Defining the Empowerment Process: Perspectives of DV Survivors and their Advocates

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While there is a general assumption that engaging in domestic violence services will produce empowered women, some might find programs disempowering. Although empowerment has been defined as a process, there is a lack in clarity of what that process might look like. Given this gap in the literature, especially as it pertains to minority women, ICH is working with the Asian Task Force Against Domestic Violence (ATASK), a Boston-based domestic violence advocacy and service agency on a CBPR study that engages both clients and advocates to identify and define facilitators and barriers in the process of empowerment. The team is made up of researchers from ICH, Tufts, staff and a past client at ATASK. Funding for the study comes from the Tufts Community Research Center.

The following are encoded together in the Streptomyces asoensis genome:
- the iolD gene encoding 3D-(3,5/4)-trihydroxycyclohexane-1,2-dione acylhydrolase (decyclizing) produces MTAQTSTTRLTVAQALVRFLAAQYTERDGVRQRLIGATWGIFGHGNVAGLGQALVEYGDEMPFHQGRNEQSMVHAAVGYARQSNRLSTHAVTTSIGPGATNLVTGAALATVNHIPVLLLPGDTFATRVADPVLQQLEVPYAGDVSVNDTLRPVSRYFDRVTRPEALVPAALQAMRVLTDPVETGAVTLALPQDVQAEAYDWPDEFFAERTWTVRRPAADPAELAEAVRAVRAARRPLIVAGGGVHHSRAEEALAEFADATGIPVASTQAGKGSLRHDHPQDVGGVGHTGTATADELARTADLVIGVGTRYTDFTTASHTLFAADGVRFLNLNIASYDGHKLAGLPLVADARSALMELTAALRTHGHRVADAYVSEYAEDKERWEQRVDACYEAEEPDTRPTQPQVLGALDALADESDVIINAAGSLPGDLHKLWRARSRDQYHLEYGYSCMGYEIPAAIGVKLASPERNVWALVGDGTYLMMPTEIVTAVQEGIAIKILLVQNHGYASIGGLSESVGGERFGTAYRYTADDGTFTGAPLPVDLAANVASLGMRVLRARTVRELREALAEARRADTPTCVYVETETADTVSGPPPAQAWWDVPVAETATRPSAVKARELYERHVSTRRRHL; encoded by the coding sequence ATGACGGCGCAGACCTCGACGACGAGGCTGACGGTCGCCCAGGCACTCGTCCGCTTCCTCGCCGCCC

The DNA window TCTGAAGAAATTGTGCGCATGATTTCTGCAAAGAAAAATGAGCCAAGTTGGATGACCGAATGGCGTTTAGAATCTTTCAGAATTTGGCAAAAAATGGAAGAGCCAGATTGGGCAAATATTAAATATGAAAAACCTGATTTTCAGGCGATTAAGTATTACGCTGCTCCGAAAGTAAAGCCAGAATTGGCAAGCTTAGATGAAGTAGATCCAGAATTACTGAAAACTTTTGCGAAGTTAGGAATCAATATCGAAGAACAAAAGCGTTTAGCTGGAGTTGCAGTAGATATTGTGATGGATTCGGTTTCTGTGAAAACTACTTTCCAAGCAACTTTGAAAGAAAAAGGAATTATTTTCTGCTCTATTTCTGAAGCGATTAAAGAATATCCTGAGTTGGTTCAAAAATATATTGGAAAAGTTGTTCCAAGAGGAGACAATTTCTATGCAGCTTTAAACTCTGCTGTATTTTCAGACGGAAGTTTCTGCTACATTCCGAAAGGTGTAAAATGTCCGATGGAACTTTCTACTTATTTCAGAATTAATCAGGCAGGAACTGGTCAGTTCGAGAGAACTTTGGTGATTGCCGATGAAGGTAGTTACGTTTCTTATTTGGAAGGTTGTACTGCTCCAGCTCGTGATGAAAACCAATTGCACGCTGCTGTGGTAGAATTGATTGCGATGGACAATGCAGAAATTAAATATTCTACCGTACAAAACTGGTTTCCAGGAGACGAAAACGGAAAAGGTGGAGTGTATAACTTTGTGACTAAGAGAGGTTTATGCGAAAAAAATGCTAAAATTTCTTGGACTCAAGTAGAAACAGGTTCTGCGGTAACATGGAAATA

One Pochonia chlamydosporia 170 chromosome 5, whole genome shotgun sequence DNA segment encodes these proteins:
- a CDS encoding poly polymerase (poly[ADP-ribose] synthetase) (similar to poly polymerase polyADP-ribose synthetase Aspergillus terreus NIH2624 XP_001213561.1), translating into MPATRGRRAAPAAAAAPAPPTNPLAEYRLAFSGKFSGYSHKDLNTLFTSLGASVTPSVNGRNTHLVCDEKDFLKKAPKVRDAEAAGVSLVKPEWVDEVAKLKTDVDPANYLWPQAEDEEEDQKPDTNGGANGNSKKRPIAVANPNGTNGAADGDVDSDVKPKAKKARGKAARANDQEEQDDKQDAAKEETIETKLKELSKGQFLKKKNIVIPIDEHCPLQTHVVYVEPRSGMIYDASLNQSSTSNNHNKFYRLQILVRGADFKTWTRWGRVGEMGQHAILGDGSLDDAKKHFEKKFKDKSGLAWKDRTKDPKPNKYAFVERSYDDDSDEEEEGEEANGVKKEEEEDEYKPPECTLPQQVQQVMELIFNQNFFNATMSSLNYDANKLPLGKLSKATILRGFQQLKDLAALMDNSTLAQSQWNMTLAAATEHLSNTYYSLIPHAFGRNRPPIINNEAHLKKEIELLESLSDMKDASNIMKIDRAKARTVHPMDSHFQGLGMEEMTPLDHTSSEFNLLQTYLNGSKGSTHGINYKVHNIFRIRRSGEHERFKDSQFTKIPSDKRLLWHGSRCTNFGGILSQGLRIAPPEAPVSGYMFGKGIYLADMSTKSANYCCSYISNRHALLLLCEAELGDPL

Focus groups in three languages (Hindi, Chinese and English) have been conducted and analysis of those rich conversations is underway. Preliminary findings will be shared at the International Family Violence and Child Victimization Research Conference in Portsmouth, New Hampshire (July 8-10, 2012). The results will also be shared with the focus group participants and leadership at ATASK later in August 2012. The goal of this study is to inform both service delivery at ATASK and the field of domestic violence research by incorporating new knowledge from an often invisible sub-population in the Asian American community.

For more information, check out the story featured on Tufts CTSI’s website.